Robalo R200

A complete family and fishing package.

By John Page Williams

 photo by robalo photos

photo by robalo photos

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This handy center console has much to recommend it. Yes, it’s a good fishboat. But yes, it’s also a family boat with valuable amenities. And from Robalo, a storied brand anchored for years in a well-managed, publicly-traded boatbuilding company (Marine Products, Inc.) that has effectively taken advantage of modern manufacturing technology to produce high quality boats in two brands (Robalo’s sport-boat/cruiser sister is Chaparral) whose extended warranties demonstrate their level of quality. This company takes fit-and-finish very seriously.

In 2017, a twenty-footer with a 150-hp four-stroke is a basic vessel. Get it right and it holds serious worth in both present-day fun and long-term value. Robalo did that some years ago, and the current version is even better. We’ve been around several of these compact center consoles, and we remain impressed. 

Robalo R200 Specs

  • LOA: 20' 7"
  • Beam: 8' 4"
  • Draft: 30"
  • Transom Deadrise: 18°
  • Weight: 3,000 lbs. (including engine)
  • Max Power: 200 hp
  • Fuel: 70 gal. 
  • Website:www.robalo.com

Boatbuilders who profess to build family boats invariably want to include a head, whether it is comfortable to use or not. I’ve bent my aging body into a bunch of them, and it’s clear that some designers have never studied human anatomy. Not Robalo. The 200ES’s variable-deadrise hull is deep enough in the center to provide 60 inches of headroom inside the console. The door to it swings out in front of the console, so the user can ease into it without a bump in the cranium, even in seas. The compartment includes a towel rack, holders for TP and waterless hand cleaner, even space to hang a couple of oilskin jackets. It also provides access to the business end of the dashboard electronics. This space is just one example of the degree to which Robalo’s design team thinks about ergonomic details. Another is the design of the cushions, from their heavy-duty vinyl covers to the choice and placement of foam inside them. 

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The bow can be action-central for hard-core anglers casting topwater lures to breaking blues or jigging over an oyster reef for rockfish, but it’s also a family space for picnics. The R200 offers seats with removable cushions and storage/fishboxes underneath on each side of the bow. Optional pop-up cleats make it easy for fly fishers and cast-netters to operate there when necessary but offer comfortable accommodations for more casual passengers. The cockpit is deep, to provide a sense of security, with recessed handrails in easy reach along the sides.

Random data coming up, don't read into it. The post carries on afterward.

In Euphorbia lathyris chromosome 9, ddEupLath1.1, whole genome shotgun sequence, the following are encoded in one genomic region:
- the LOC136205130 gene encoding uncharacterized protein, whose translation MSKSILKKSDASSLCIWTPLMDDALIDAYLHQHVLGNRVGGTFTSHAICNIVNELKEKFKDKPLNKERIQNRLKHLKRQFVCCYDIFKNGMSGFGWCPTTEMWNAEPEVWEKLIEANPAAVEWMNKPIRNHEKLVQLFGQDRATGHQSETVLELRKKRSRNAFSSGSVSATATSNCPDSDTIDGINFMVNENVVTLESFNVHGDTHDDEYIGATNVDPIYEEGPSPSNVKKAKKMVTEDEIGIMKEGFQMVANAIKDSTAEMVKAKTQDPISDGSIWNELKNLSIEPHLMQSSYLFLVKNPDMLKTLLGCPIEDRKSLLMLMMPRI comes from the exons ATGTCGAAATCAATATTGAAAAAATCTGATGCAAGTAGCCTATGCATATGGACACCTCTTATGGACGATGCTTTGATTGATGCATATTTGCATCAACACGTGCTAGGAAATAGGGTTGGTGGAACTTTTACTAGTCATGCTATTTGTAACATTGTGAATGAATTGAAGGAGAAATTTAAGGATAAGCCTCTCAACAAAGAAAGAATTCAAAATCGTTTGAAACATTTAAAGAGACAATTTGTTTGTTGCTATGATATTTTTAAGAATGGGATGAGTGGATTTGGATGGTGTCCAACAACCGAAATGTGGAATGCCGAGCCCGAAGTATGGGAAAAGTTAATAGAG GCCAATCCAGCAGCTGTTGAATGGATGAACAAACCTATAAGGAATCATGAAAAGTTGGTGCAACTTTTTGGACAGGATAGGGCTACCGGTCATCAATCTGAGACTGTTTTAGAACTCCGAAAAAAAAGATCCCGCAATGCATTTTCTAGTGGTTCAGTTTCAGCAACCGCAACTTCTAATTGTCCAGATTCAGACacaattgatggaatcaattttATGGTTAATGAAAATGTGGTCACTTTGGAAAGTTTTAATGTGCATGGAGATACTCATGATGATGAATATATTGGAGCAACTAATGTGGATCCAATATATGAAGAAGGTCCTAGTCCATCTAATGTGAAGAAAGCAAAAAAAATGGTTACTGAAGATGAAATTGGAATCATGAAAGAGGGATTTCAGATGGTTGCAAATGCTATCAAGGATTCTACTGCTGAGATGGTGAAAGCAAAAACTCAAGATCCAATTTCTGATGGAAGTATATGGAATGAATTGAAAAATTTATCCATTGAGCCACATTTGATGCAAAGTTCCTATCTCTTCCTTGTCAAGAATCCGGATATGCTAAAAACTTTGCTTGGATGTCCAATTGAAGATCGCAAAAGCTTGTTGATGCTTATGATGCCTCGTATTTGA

At the helm, there’s space for a flush-mounted display of up to nine-inches wide. Garmin units are factory-installed options interfaced with a VHF radio flanked by panels of toggle switches connected to circuit breakers connected to a sophisticated, marine-grade, digital backbone. There are several leaning post options, plus the choice of a Bimini or T-top. The transom offers an ingenious combination central livewell flanked by fold-down jump-seats with storage underneath and access to plumbing, wiring, and batteries.

Like all Robalos, the R200 has a variable-deadrise hull with reverse chines, which direct spray downward, and a planing pad on the after quarter of the keel. Robalo pairs it with Yamaha four-strokes. The logical choice for most uses is the classic F150, one of the most durable, powerful, and efficient engines to date. Figure on a top speed of around 45 knots with easy cruise speeds from 18 to 30. Plan on adding the optional trim tabs to get the most out of this hull in the variety of seas that the Chesapeake will dish out.

Fish in the morning, tow toys all afternoon, and take a sunset cruise. Robalo’s R200 can do it all well. Reel Deal pricing is around $45,000 with a Yamaha F150, dual-axle aluminum trailer, and useful options like tabs, ski tow pylon, Garmin 741XS plotter/fishfinder, a Bimini top, and dual batteries. 


John Page WIlliams is our fishing and boat review editor-at-large and the author of the Chesapeake Almanac.